Further extension

The High Court of Justice examines the Tal Law and determines that it has failed, but extends it for another five years — despite the Olmert government’s relative hostility toward chareidim, and the Second Lebanon War.

February 2014
A million men

Netanyahu approves the Shaked Committee’s recommendations.

As a result, hundreds of thousands of chareidi Jews hold a huge demonstration against the draft law in Jerusalem, known as the “Million-Man Protest.”

Plesner Committee

Another five years passes, and in 2012, following another petition, the Supreme Court strikes down the Tal Law as discriminatory. The Plesner Committee is established the same year. Just before the committee submits its conclusions, Netanyahu disbands it to avoid the political fallout from its findings.

March 12, 2014
Passing the law

The law passes the Knesset plenum in its second and third readings.

Perry Commission

Following the establishment of the Netanyahu-Bennett-Lapid government, which leaves the chareidim in opposition, the Perry Commission recommends a plan that would exempt only 1,800 “matmidim” from conscription each year, alongside economic sanctions on yeshivos that fail to meet conscription targets and criminal sanctions on yeshivah students who don’t enlist — a first.

The recommendations are accepted by the committee. The law passes first reading, with the chareidi parties voting against, and is sent to the so-called Shaked Committee, headed by then-MK Ayelet Shaked, to be prepared for the second and third readings.

November 2015
Back to the good old days

After the chareidim return to the coalition, relegating Lapid to the opposition, the Knesset passes a number of amendments to the law passed a year and a half earlier, extending the adjustment period and postponing the sanctions until 2023, when the defense minister will decide whether they are necessary or not. This is accepted by the chareidi parties.

September 2017
First disqualification

By a majority of eight to one, the High Court accepts a petition from Yesh Atid and the Movement for Quality Government to strike down the draft law, citing “inequality of burden.” The Knesset is given one year to enact a new law.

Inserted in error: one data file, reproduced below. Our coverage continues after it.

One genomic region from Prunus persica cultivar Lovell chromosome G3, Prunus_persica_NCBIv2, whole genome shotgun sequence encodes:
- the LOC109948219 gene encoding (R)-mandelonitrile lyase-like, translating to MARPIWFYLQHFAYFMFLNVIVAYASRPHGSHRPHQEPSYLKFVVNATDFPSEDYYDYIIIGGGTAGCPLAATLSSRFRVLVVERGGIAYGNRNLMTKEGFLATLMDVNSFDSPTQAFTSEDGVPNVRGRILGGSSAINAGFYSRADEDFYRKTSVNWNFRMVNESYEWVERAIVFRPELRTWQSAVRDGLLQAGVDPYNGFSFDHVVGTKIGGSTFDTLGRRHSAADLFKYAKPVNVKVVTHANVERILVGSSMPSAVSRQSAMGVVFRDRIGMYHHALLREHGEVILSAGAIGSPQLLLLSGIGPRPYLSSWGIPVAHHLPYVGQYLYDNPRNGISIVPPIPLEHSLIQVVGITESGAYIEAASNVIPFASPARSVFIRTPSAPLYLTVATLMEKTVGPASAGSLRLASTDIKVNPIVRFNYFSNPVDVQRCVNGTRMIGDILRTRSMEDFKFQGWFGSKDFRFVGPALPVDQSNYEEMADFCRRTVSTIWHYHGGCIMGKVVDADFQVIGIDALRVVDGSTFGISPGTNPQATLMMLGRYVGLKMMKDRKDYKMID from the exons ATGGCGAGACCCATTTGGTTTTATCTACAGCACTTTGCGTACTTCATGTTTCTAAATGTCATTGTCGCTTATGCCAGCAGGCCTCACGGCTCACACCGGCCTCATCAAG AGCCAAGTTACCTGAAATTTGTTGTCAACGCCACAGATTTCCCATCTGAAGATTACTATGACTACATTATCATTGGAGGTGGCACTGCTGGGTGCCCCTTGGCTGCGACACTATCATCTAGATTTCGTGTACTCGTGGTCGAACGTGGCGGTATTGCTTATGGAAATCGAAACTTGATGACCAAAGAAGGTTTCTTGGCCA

February 2018
Lieberman effect

Defense Minister Avigdor Lieberman establishes a committee composed of representatives of the IDF and the Defense Ministry to draft a proposal that can withstand the test of the High Court.

July 2018

In June 2018, the committee publishes its recommendations, which includes recruitment quotas enshrined in law, economic sanctions, and progressively increasing recruitment quotas such that within a decade, a majority of draft-age chareidi men would be drafted.

First extension

The bill passes its first reading, with the chareidim voting against and Yesh Atid voting in favor from the opposition. In the interim, the High Court of Justice extends the validity of the 2014 law until January 15, 2019. It is the first of many extensions.

After Yesh Atid withdraws its support for the bill, a snap election is called, and the High Court of Justice postpones the 2014 law’s expiry yet again, to July 28, 2019. After the April 2019 election, the chareidi parties and Lieberman are unable to come to agreement on wording, and the 21st Knesset is dissolved a month after it convenes, sparking the 2019-2021 political crisis.

A promise

Before forming the current government, Netanyahu pledges to enact the draft law proposed by the chareidim alongside the state budget. What do the chareidim propose? Above all, they seek a clear statement that anyone who wants to learn will be allowed to do so.

The bill obviously isn’t passed alongside the budget, but something else happens in the meantime. The 2014 law, passed as a temporary law, expires for good in June 2023, leaving yeshivah students subject de jure to the draft. As a short-term solution, the government passes a resolution not to draft yeshivah students for another nine months, until April 2024.

February 2024
High Court ruling

The High Court issues a conditional order requiring the government to explain why its resolution not to enforce the law in the interim should be extended, given that new legislation isn’t in sight. Another conditional order issued at the same time requires the state to explain why it continues to fund yeshivah students and yeshivah students who are still of draft age — despite the expiration of the law regulating exemptions.


(Originally featured in Mishpacha, Issue 1003)